Cattle Mineral Tips for Spring
Apr 24, 2018
Cattle Mineral Tips For Spring
Content Provided By Purina
As winter shifts to spring, it's timet o take a look at cattle management. Specifically, your cattle mineral program. Make sure cattle management, and cattle mineral, reflect the season to help keep cattle performing year-round.
Quick, Timely Considerations For Your Purina Cattle Mineral Program.
- It can be tough getting cattle to eat mineral when grass is green and lush. Have one cattle mineral feeder for every 20 to 30 head. You can also use a complete cattle mineral or mineral tub to encourage consumption.
- Ensure cattle receive enough magnesium to prevent grass tetany. Consider using Wind and Rain® Storm® Hi Mag Cattle Mineral.
- Spring grass typically has the highest phosphorus level of the growing season. Mineral sources of phosphorus and magnesium are bitter and can reduce palatability. Consider using a high-magnesium cattle mineral with a lower phosphorus level to improve intake.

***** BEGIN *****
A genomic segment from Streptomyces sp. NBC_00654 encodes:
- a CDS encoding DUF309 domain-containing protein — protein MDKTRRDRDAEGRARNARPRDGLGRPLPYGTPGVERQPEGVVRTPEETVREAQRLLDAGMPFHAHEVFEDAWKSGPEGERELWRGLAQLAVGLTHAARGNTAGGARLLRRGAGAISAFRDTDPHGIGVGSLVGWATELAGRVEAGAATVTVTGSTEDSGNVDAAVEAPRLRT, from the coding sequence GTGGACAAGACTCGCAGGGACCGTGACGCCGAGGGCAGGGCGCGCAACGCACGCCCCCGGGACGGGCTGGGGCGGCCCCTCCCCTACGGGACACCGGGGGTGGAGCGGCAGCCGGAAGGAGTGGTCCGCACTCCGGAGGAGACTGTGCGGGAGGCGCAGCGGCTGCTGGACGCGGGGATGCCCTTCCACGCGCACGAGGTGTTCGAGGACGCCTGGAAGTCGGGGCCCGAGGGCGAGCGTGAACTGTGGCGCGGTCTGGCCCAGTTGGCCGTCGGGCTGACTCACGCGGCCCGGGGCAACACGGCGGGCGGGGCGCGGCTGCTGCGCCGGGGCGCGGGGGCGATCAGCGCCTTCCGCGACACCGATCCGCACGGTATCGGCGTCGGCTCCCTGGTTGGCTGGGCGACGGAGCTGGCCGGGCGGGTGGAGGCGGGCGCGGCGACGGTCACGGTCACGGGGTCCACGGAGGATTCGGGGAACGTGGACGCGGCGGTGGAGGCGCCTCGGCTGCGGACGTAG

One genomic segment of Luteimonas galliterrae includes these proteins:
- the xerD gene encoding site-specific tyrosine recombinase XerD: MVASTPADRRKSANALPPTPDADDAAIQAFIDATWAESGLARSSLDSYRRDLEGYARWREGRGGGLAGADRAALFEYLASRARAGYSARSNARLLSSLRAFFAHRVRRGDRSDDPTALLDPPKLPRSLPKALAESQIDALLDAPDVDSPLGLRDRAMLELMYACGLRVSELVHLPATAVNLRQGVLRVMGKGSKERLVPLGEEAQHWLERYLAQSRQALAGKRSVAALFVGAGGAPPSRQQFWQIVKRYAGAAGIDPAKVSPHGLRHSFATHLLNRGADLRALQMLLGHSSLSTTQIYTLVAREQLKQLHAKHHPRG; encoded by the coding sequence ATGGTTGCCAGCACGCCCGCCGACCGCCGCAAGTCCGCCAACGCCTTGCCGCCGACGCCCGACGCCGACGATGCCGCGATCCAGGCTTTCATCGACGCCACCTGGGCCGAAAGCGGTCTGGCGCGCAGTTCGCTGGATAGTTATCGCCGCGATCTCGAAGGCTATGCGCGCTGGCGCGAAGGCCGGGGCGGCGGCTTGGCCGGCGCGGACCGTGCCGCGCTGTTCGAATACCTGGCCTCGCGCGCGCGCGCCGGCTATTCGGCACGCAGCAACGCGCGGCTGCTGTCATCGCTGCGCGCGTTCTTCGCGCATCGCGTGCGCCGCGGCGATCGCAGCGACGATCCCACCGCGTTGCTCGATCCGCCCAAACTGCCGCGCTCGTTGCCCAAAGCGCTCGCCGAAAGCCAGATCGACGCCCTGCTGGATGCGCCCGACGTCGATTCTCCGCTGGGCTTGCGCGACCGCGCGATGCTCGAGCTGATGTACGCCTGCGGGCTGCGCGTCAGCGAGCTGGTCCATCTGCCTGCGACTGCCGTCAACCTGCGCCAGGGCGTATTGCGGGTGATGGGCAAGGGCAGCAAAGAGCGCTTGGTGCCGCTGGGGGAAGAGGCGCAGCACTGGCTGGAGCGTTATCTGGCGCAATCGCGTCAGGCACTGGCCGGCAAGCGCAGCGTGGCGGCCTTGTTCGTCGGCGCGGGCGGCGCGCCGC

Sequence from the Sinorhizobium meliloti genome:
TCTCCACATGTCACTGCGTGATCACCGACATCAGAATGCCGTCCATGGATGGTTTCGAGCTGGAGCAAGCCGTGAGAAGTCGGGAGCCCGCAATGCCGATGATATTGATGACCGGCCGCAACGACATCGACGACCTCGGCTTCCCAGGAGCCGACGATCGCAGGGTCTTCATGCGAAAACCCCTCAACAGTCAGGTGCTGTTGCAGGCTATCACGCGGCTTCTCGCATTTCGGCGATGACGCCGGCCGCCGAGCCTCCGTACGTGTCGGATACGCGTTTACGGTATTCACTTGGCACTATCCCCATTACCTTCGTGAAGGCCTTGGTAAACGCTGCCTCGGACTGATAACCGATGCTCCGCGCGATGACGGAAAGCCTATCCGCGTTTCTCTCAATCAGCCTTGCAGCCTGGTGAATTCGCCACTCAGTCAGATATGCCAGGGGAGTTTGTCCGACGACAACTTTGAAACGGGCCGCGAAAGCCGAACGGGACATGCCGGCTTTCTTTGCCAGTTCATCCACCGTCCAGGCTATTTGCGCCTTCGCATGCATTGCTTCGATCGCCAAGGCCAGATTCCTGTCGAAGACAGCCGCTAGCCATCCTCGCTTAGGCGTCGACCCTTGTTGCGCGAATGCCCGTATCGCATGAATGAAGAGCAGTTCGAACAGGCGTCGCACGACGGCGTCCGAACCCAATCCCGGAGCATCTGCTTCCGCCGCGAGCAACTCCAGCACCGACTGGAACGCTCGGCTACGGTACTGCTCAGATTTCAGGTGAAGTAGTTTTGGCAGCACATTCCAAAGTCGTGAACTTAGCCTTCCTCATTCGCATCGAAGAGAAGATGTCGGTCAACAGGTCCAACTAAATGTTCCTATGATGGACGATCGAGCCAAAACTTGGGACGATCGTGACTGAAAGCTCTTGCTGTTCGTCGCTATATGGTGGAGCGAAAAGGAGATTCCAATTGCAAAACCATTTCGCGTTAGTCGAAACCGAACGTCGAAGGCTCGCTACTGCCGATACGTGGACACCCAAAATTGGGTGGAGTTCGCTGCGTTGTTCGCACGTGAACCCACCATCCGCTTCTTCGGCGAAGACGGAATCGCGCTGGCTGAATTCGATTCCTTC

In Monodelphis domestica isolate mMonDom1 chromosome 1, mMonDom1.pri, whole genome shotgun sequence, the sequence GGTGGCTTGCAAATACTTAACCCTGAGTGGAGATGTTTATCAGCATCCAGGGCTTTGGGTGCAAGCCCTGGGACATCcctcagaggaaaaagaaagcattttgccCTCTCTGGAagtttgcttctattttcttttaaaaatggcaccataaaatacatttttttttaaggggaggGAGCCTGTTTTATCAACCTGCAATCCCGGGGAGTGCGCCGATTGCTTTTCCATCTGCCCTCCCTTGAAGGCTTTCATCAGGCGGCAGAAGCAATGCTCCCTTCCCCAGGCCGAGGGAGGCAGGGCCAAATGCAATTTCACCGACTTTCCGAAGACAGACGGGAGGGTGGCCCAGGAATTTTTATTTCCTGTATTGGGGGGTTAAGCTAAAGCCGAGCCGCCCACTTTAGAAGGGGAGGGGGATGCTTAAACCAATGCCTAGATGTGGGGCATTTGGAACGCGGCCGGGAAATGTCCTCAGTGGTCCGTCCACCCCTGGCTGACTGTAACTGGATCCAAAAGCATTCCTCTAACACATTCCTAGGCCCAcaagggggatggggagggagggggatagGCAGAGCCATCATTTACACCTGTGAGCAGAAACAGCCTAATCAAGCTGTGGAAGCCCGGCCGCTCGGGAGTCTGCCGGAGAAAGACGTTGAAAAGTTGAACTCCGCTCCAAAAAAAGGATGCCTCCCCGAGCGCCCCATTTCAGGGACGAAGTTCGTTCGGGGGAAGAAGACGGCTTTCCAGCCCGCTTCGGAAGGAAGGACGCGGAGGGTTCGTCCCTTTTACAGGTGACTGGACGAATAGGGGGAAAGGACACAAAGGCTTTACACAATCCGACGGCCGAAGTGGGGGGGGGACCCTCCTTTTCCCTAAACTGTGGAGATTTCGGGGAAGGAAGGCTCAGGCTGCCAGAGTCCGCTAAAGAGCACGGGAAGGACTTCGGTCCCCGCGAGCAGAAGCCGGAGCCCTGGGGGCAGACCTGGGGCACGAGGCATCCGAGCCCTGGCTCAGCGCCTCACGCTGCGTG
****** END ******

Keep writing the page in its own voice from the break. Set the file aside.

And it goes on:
- Global vitamin A production issues have caused prices to rise considerably over the past few months. However, vitamin A is very important for reproduction, so it’s critical to avoid a deficiency. Green, leafy forages tend to be a good source of vitamin A. Wind and Rain® Storm® Hi Mag Cattle Mineral contains a low level of vitamin A to complement lush grass.
- Get a jump start on fly control. Start using Wind and Rain® Storm® Fly Control Cattle Mineral 30 days before the last frost and continue through fly season.
Read More News
Jan 20, 2019
It’s winter, and you’re likely doing one of two things with your cattle: feeding stored forages or grazing dormant forages. So, when it comes to winter forage for cattle, what are some best practices?
Jan 06, 2019
Daily walks through pig pens are an important part of a successful nursery or grow finish operation. Consistently observing your animals and their environment can help you prevent many challenges.
Dec 27, 2018
Cold weather impacts your cattle, but they can’t stay warm by putting on winter boots, a coat and a hat. They need other ways to keep warm. Winter nutrition and environment management will help maintain a cow’s core body temperature, keeping cows warm from the inside out.